Because the course crosses Elk Creek five times, we were concerned about runners getting safely across in the dark after the torrential downpour had bloated the creek. Ryan and I actually discussed holding runners at Dalton Lake, the last manned aid station before the crossings, for a while, but as the storm tapered off we decided against that. Luckily, we had placed ropes across all of the crossings before the race, which allowed everyone to get safely across.
One of the things we were most curious about before the event was just how long it would take someone to run 100 miles on this course. Thanks to the storm, I still don't think we have a good answer for that. The winning time was 23:01 and we only had two sub-24 finishers (at that rate, we have enough sub-24 buckles to last us 25 years). Out of 91 starters in the 100, only 30 finished. That's a ridiculously low finish rate. How much of that can be attributed to the storm and how much to the course itself is hard to say, but I think a good 30% of the drops could have been storm-related. I mean, I know the course is hard, but not THAT hard. Having said that, there were a lot of people who underestimated just how hard this course is. The most common comment I heard at the finish was "that was way tougher than I thought it would be". It almost sounds blasphemous, but I heard from more than a few people that the course is harder than Western States or Leadville. The 2nd place finisher ran it only 10 minutes faster than his most recent time at Wasatch. We "only" have about 16,000 feet of elevation gain (Leadville and Wasatch are around 28,000), but the course is just relentless, constantly hitting you with relatively short ups and downs that eventually take their toll. I'm still curious to see how fast someone could run this under better weather conditions. Hopefully, the word gets out that this is no walk in the park and we get some big guns to put it to the test.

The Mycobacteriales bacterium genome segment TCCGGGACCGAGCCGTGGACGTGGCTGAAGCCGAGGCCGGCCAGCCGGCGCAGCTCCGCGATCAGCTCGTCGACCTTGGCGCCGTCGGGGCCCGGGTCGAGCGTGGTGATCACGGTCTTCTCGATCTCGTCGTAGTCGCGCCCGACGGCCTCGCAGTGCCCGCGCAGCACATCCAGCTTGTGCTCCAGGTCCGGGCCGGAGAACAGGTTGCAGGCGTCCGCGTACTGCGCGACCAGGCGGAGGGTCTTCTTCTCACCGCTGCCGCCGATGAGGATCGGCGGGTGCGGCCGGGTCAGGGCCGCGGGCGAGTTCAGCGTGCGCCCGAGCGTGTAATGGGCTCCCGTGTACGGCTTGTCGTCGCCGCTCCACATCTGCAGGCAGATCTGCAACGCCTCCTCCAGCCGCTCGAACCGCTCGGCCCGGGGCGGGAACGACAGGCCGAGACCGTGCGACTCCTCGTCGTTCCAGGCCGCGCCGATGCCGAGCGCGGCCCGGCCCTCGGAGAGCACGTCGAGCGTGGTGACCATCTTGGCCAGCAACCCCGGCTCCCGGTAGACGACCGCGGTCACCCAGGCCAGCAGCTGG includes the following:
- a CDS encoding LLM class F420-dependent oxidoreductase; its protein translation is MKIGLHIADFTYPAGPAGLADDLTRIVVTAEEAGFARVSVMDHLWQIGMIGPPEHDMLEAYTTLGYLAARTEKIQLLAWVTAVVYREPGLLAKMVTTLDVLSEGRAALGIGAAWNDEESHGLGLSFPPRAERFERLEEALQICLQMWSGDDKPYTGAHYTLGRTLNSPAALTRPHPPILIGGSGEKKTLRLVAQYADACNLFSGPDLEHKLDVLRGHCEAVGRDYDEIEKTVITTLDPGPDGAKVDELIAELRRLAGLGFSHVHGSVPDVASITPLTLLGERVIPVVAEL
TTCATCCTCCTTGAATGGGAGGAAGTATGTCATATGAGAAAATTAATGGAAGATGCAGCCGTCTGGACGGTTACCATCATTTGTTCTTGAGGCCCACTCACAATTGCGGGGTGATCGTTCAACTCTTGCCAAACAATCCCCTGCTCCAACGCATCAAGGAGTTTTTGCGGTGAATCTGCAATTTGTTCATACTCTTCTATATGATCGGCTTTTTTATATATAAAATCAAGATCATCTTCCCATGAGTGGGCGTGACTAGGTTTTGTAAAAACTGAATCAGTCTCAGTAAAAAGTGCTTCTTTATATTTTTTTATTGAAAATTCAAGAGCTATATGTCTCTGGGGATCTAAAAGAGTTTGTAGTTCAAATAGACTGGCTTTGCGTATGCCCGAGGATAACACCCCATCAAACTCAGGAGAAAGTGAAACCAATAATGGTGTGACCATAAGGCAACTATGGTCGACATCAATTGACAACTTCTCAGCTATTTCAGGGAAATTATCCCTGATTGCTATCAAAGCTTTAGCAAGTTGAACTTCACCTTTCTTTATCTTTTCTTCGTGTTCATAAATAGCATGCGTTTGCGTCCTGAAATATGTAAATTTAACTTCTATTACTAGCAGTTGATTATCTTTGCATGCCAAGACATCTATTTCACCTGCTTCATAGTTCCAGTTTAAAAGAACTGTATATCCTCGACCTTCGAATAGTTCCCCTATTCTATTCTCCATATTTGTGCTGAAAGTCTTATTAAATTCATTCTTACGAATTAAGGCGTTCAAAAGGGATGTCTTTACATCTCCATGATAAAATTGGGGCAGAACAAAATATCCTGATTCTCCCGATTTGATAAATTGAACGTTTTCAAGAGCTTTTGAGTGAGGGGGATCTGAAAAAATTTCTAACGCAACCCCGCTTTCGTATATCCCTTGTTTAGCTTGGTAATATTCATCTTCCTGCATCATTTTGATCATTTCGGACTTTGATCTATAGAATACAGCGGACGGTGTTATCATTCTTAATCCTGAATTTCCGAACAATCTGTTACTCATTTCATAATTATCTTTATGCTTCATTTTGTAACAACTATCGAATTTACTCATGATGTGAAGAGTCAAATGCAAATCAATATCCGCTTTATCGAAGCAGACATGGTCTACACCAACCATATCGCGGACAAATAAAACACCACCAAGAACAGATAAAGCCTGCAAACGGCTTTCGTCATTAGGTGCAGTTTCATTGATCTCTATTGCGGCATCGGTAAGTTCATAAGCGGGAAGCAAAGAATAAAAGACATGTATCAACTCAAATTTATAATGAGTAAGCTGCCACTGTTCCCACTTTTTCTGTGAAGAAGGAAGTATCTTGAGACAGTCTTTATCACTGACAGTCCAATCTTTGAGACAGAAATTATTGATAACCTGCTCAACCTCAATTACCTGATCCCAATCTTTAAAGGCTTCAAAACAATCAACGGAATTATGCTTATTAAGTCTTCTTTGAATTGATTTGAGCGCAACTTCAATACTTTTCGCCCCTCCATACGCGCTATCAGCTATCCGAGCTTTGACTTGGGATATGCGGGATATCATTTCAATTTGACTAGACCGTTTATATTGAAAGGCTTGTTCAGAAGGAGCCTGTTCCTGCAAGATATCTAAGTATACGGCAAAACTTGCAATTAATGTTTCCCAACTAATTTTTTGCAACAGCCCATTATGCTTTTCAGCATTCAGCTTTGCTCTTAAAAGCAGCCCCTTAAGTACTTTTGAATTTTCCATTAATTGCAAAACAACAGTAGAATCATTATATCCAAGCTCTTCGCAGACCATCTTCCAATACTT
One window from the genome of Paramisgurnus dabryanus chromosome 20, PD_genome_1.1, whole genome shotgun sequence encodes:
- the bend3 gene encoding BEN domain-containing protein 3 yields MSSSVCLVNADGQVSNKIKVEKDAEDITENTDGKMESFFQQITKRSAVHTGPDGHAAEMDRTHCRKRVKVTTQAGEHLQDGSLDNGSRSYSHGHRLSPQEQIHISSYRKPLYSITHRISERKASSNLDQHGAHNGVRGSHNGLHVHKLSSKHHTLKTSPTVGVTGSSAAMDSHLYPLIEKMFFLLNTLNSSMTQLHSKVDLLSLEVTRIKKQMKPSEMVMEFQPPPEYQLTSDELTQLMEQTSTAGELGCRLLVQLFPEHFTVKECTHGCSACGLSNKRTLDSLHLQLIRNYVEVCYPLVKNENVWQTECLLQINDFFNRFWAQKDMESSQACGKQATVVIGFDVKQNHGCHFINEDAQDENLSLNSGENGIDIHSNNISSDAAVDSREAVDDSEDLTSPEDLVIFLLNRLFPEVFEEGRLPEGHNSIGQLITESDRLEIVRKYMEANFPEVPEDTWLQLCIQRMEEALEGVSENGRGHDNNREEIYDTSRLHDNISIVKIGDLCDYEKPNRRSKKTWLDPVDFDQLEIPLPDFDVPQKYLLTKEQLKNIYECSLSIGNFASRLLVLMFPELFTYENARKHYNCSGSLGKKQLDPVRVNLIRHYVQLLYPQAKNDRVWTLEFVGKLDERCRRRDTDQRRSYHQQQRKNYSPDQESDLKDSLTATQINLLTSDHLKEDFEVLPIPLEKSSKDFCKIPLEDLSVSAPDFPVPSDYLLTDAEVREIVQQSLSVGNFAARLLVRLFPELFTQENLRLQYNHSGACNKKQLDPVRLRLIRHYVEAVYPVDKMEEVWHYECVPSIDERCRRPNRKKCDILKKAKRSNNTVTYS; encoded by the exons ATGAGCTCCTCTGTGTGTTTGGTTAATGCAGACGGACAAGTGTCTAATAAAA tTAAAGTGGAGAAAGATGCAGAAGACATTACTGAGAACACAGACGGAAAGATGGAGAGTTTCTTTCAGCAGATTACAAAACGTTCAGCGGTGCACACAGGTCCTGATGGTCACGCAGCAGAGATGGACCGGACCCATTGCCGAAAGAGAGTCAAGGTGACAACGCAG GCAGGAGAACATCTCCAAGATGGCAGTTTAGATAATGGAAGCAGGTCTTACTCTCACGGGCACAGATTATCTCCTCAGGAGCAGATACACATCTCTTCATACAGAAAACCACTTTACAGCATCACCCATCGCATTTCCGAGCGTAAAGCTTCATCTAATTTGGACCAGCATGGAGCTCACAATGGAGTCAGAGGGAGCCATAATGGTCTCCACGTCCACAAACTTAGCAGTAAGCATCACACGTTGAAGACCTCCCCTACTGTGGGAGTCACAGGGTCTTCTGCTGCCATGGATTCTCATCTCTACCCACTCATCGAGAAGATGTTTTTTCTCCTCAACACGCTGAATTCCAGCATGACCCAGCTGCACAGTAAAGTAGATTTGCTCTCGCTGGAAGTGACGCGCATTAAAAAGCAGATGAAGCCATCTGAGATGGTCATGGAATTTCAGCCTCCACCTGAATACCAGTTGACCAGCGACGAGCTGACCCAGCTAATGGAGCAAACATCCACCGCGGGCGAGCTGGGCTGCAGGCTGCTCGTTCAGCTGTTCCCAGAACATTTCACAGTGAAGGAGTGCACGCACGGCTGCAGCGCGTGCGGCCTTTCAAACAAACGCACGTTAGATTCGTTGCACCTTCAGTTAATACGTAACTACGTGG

We also heard from several runners that the course is actually 104-105 miles long. One of the hardest aspects of setting up an event like this is getting the course laid out and measured accurately. Our measurements, which put it within a mile of 100, were gathered by a local mountain biker who rode the entire course in one day (well, the out portion anyway). I've GPSed it section by section and some of my measurements were a little off of what he got, but not drastically so. But I've also run the same section on different days and gotten different measurements using the same GPS. It doesn't take much variation per mile to add up to a signficant chunk of mileage over the course of 100 miles. In any case, I'm not sure if the course is long or not, but it's something we'll try to get nailed down before next year.
All in all, the weekend went well, despite the high stress moments (and I knew there would be some). I know the event isn't perfect, but I think we got off to a good start and the vast majority of the runners I talked to were impressed and had good things to say. Of course, people will rarely give you negative comments to your face, but I got a good vibe overall from the people I did talk to. We'll take what feedback we do get and try our hardest to improve for next year.
Thanks to everyone out there who participated in the inaugural Black Hills 100 and a huge thank you to the volunteers we had. We got incredible support from the local running community and it was a huge part of our success.